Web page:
Despite the inevitable ups and downs, the biggest secret these centenarians shared is that living to 100 is worth the effort.  So how can you follow in their footsteps? As you can see from the research, commonalities are that few centenarians are obese and few smoke or drink. In addition, most seem skilled at handling stress and find ways to process problems quickly, brushing them away rather than dwelling on them. In fact, another study of centenarians from the state of Georgia found they were more emotionally stable, extroverted, conscientious, and active in the community than their shorter-lived peers.

Who and where are the oldest living centenarians? The U.S. based Gerontology Research Group keeps a list. Learn more here.

Life Span vs. Health Span

When looking at centenarians, keep in mind that life span in the United States is not necessarily matched by increases in “health span,” or time spent living in good health. Longer life spans have been accompanied by a tremendous increase in the disease burden due to Alzheimer’s disease and other types of dementia. In fact, according to the Alzheimer’s Association, 1 in 9 Americans over 65 has Alzheimer’s disease. And, when the first wave of baby boomers reaches age 85 (in 2031), it is projected that more than 3 million people age 85 and older will have Alzheimer’s. Unless a cure is found, more than 16 million Americans will have the disease by 2050.

Planning for Your Future

Luck and genetics play roles in longevity, of course, but you can’t control that. If you want to better your odds of hitting 100, focus on what you can do, such as eating healthy, exercising, and cutting down on stress. As you are taking care of yourself and enjoying your life, it is also a good idea to plan for your future and for your loved ones. Our firm is dedicated to helping protect seniors preserve dignity, quality of life, and financial security. If you have not done Long-Term Care Planning, Estate Planning, or Incapacity Planning (or had your Planning documents reviewed in the past several years), or if you have a loved one who is nearing the need for long-term care or already receiving long-term care, call us to make an appointment for a consultation:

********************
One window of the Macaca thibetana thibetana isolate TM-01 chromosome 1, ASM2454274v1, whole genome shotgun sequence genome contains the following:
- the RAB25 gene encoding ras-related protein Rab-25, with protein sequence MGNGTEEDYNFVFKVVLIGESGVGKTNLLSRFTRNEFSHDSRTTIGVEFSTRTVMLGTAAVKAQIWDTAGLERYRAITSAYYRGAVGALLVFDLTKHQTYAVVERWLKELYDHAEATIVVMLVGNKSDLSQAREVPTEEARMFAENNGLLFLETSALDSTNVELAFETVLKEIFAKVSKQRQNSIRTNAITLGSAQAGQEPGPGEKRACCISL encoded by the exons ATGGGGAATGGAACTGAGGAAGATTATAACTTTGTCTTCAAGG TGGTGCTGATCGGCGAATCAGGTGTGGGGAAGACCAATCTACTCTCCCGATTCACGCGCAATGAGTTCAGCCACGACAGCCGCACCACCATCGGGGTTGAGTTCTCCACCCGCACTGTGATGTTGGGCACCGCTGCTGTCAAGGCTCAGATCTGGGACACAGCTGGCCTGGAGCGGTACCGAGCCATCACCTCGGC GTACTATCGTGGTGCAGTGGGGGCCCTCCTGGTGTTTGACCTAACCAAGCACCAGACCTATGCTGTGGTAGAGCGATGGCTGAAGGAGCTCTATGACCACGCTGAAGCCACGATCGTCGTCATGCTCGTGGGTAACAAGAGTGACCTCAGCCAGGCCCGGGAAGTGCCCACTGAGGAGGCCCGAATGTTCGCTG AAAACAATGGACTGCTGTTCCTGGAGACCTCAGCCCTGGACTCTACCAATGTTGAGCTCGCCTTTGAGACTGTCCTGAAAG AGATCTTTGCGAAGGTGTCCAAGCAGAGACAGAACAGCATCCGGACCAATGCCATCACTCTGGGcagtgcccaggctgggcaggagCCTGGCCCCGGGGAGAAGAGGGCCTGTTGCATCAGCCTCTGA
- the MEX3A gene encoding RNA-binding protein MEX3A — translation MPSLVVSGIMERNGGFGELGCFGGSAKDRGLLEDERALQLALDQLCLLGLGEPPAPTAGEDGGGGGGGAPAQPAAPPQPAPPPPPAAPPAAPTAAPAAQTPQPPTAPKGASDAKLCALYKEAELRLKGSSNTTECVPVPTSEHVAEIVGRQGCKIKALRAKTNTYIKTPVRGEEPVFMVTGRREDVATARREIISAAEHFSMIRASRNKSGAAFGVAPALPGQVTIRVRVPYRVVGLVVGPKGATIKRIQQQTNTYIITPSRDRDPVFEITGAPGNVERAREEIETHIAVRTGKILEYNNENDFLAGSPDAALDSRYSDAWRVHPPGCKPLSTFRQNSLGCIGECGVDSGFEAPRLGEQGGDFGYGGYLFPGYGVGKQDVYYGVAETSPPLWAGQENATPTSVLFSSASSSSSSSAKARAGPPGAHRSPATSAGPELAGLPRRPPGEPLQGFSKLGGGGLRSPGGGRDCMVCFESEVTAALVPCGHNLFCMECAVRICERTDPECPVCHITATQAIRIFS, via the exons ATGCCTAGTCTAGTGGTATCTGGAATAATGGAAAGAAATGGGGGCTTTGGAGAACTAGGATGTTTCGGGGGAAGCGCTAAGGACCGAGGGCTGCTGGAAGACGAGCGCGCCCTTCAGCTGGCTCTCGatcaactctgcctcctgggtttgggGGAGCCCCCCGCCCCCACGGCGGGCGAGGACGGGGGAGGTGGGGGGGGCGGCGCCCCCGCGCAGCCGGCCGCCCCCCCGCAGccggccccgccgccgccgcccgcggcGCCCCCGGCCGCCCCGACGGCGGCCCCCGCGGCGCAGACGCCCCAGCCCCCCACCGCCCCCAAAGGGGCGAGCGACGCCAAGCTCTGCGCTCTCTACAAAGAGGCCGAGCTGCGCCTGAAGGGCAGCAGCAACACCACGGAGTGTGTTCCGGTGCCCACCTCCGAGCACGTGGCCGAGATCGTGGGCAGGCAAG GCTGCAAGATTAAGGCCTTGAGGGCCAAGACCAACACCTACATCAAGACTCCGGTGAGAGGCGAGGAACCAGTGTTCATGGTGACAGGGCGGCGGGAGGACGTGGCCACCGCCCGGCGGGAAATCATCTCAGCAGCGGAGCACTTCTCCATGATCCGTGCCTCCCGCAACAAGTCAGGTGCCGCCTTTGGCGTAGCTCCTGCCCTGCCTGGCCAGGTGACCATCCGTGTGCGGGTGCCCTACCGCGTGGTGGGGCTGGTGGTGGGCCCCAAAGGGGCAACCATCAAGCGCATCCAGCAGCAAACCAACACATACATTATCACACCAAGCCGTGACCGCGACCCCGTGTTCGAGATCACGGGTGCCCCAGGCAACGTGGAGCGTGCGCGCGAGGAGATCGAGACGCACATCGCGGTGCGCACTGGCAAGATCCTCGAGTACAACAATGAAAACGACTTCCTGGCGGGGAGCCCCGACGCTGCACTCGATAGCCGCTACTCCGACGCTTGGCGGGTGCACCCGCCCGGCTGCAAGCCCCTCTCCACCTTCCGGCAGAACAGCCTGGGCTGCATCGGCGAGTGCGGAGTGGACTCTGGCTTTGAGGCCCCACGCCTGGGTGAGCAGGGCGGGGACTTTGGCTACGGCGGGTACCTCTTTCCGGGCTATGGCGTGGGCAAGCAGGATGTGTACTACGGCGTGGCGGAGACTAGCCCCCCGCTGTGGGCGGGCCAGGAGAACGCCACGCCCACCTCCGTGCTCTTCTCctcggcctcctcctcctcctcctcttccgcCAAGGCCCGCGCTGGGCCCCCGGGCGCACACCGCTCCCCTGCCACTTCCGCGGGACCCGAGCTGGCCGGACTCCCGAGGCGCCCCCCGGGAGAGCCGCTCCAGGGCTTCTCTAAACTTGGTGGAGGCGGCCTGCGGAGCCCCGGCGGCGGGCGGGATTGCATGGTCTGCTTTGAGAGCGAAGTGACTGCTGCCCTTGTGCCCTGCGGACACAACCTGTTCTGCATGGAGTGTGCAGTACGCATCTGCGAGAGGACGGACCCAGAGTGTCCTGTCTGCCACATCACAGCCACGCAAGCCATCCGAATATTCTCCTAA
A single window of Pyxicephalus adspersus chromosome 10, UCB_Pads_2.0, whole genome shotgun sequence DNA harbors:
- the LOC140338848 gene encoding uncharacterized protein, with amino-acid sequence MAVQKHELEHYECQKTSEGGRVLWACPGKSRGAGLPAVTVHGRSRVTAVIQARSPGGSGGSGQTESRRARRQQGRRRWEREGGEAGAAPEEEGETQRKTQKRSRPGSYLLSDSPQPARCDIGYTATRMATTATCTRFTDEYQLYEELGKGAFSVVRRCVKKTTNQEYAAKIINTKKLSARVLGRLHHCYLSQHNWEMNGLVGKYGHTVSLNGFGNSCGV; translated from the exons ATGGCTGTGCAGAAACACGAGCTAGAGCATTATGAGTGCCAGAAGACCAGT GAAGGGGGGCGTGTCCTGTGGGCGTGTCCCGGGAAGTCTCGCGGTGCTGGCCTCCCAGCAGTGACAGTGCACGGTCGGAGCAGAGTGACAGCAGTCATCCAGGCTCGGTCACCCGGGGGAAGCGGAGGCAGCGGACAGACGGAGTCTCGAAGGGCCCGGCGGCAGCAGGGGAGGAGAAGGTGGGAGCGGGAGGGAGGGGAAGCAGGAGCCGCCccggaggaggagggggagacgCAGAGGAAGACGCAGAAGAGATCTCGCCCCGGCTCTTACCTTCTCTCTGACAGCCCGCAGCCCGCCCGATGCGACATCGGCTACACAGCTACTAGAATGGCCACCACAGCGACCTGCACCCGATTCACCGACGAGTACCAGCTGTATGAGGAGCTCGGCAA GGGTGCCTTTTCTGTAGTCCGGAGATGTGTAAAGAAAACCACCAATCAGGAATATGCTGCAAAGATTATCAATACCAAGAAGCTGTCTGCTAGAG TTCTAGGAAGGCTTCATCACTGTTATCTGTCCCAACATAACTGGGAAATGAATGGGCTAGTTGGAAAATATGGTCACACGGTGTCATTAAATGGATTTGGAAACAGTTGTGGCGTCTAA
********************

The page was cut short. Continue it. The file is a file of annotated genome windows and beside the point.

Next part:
Fairfax Elder Law Attorney: 703-691-1888
Fredericksburg Elder Law Attorney: 540-479-1435
Rockville Elder Law Attorney: 301-519-8041
DC Elder Law Attorney: 202-587-2797

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About Evan H Farr, CELA, CAP

Evan H. Farr is a 4-time Best-Selling author in the field of Elder Law and Estate Planning. In addition to being one of approximately 500 Certified Elder Law Attorneys in the Country, Evan is one of approximately 100 members of the Council of Advanced Practitioners of the National Academy of Elder Law Attorneys and is a Charter Member of the Academy of Special Needs Planners.